• Enter draggable in the CSS ID setting.

It should look like this:

5. Add the Nav Menu Widget

Now, drag the Nav Menu widget into the Inner Section widget that you just created (remember – you need Elementor Pro to access the Nav Menu widget).

In the Nav Menu widget’s settings, use the Menu drop-down to select the WordPress menu that you created in the first step. 

Then, you can use the other settings to style the Nav Menu widget according to your preferences. For some more guidance here, check out our guide to designing a custom navigation menu and our Monday Masterclass on navigation menu design.

Once you’ve made your choices, go to the Advanced tab of the widget’s settings, and open the Positioning settings. Configure them as follows:

  • Width: Custom
  • Custom Width – set to the maximum possible (this will vary depending on your design). The main goal here is to ensure that the menu does not break the line.
  • Position: Absolute
  • Offset (under Horizontal Orientation): 172 px (this will also vary depending on your design).

You can leave the other settings as the defaults. It should look something like this:

6. Add the Custom JavaScript

Now, it’s time to add the JavaScript code snippet and make the magic happen. This code snippet is what turns your regular navigation menu into a draggable menu.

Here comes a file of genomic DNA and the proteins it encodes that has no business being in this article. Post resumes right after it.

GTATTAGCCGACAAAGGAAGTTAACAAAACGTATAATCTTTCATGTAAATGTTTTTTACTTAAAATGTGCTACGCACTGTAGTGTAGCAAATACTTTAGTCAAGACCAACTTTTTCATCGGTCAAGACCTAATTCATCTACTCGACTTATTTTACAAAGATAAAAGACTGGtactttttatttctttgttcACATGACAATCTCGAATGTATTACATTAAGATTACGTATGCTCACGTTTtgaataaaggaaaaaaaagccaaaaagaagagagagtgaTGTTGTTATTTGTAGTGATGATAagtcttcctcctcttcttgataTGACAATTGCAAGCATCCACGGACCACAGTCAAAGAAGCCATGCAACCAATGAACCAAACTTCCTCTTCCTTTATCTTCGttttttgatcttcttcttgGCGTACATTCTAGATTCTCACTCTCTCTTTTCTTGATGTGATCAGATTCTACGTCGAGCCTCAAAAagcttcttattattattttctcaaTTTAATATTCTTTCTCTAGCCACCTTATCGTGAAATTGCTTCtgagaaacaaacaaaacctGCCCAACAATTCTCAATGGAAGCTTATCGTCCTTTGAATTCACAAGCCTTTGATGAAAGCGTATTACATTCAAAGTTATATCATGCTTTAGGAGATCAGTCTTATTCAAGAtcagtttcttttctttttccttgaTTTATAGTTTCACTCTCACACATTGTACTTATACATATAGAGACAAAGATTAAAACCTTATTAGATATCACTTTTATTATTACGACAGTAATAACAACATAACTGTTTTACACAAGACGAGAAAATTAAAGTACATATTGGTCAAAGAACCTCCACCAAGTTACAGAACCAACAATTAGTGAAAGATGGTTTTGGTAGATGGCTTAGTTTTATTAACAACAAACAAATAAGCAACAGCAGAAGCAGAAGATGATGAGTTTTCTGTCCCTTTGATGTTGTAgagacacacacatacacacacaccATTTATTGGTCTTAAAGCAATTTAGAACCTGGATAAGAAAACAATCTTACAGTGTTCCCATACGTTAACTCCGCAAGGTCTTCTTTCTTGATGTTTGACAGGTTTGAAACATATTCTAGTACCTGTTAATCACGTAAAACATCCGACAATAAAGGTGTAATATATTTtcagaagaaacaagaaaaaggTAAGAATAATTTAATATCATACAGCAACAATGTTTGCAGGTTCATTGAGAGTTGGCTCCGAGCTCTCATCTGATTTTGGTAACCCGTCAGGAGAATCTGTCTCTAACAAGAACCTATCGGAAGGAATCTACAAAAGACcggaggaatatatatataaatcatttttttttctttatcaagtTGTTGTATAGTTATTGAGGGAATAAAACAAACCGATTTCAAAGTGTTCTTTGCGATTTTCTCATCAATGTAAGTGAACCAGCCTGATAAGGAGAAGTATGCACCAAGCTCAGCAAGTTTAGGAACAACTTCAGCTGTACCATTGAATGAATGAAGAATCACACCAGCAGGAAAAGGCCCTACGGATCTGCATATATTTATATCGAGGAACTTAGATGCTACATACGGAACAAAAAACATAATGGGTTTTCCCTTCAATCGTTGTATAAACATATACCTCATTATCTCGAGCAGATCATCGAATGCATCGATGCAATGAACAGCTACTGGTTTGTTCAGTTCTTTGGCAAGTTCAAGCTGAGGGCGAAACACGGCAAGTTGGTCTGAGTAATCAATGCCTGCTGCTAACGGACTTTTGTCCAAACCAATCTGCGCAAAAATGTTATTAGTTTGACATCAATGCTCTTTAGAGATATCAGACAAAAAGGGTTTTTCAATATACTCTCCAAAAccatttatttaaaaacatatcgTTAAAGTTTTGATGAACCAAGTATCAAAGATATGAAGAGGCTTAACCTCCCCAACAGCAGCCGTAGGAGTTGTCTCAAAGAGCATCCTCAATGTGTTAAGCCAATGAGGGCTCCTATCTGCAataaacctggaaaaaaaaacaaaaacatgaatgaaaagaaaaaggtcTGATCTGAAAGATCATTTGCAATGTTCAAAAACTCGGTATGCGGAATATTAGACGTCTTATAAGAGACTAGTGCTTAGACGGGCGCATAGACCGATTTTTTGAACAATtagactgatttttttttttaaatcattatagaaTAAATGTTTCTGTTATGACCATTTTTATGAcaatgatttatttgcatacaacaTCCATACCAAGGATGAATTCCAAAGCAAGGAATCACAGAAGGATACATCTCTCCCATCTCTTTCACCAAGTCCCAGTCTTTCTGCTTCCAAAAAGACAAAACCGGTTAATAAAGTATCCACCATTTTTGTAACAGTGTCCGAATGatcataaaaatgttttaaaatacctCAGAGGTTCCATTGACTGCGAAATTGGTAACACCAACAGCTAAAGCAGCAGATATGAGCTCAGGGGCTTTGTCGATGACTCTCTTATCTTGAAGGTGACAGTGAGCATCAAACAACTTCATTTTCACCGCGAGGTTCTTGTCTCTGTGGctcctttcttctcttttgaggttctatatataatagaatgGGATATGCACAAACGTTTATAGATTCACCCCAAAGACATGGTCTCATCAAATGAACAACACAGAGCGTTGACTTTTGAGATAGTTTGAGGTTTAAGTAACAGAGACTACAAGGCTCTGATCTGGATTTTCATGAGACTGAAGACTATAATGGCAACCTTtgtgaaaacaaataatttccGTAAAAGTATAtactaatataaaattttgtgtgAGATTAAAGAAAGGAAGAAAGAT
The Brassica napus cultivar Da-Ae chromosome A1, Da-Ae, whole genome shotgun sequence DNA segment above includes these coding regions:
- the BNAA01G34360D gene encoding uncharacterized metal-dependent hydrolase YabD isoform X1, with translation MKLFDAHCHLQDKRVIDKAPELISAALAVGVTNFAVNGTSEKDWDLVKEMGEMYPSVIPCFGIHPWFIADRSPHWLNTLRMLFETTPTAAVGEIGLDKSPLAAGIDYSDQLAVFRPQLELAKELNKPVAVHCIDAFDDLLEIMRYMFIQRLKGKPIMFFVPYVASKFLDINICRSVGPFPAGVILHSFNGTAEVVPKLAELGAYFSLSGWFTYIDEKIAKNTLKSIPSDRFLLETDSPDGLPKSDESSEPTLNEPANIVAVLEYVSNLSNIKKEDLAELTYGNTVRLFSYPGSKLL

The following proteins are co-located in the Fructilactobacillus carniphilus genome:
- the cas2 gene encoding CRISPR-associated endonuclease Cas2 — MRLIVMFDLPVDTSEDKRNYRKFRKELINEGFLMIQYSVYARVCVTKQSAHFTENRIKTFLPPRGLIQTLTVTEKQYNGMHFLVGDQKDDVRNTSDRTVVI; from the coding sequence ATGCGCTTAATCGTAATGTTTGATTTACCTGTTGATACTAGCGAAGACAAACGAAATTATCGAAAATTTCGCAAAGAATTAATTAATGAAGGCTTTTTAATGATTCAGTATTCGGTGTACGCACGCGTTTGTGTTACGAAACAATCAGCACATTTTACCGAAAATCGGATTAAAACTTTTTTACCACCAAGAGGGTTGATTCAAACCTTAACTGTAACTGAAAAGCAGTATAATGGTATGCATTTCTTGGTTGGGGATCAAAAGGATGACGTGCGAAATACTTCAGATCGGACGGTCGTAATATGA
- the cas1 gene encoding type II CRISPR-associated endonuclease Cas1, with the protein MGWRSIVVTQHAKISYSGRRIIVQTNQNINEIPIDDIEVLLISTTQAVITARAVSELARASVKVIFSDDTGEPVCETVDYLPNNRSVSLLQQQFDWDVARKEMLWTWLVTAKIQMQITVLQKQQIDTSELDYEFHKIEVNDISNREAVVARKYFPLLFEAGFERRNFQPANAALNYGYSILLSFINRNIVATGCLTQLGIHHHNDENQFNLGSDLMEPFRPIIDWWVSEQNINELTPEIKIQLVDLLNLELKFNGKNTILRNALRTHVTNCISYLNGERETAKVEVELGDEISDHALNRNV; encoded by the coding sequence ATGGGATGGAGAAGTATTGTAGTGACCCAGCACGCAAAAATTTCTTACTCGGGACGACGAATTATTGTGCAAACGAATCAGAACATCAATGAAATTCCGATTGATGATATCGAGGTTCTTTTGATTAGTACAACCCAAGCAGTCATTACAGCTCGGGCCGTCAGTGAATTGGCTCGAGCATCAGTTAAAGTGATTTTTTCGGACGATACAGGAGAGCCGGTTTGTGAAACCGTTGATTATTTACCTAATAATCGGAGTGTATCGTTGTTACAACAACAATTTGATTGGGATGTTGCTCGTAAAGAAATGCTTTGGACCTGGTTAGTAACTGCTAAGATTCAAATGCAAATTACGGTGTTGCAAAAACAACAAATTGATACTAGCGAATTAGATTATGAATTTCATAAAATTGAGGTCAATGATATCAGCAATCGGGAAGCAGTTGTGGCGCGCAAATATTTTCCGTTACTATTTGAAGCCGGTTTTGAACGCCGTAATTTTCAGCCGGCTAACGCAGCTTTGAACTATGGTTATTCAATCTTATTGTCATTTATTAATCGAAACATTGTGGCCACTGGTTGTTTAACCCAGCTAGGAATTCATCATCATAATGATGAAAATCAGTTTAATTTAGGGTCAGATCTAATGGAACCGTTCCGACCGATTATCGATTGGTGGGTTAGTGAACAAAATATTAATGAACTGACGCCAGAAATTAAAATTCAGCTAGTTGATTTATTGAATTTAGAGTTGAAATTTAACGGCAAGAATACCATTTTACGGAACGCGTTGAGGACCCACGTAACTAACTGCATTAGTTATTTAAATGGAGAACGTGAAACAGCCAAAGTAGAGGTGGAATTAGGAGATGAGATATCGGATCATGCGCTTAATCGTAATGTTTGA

Create a new section underneath the main section that you’ve been working in. Then, add the HTML widget.

In the HTML widget’s settings, add the following JavaScript snippet to the HTML Code box:

<script src="https://code.jquery.com/ui/1.10.4/jquery-ui.js"></script>
<script>
jQuery( document ).ready( function ( $ ) {
$( "#draggable" ).draggable({containment: [-2000, 0, 300, 0], axis:'x'});
});
</script>

Here’s a quick explanation of what the different parameters are doing:

containment: [-3000, 0, 300, 0], axis:’x’

These allow you to define how far users can drag the menu and along which axis it’s draggable. With this configuration, visitors can drag the menu left and right (the ‘x’ axis) between the bounds that you’ve set (e.g. -3000 and 300).

Here’s exactly what each number means:

[containment.left, containment.top, containment.right, containment.bottom]

Axis x= horizontal

If you want, you can edit the numbers to match your unique situation. Or, you could even get creative and change the axis to ‘y’ if you want to create a vertical draggable menu.

And that’s it! Save your page and preview it in your browser to see the effect in action.

Create a Unique Navigation Experience

With Elementor, the default widget behavior is just a starting point for what you can do with your designs. With some tweaking, you can take even simple widgets and turn them into eye-catching showpieces, which is part of what we try to teach you here on the Elementor blog. For example, in September, Roy showed you how to create a sticky sidebar menu with Elementor, another unique twist on a navigation menu.

In this post, you’ve learned how to take the regular Elementor Nav Menu widget and turn it into a visually-appealing and user-friendly draggable navigation menu. Give this technique a try in your next design and let us know how it works.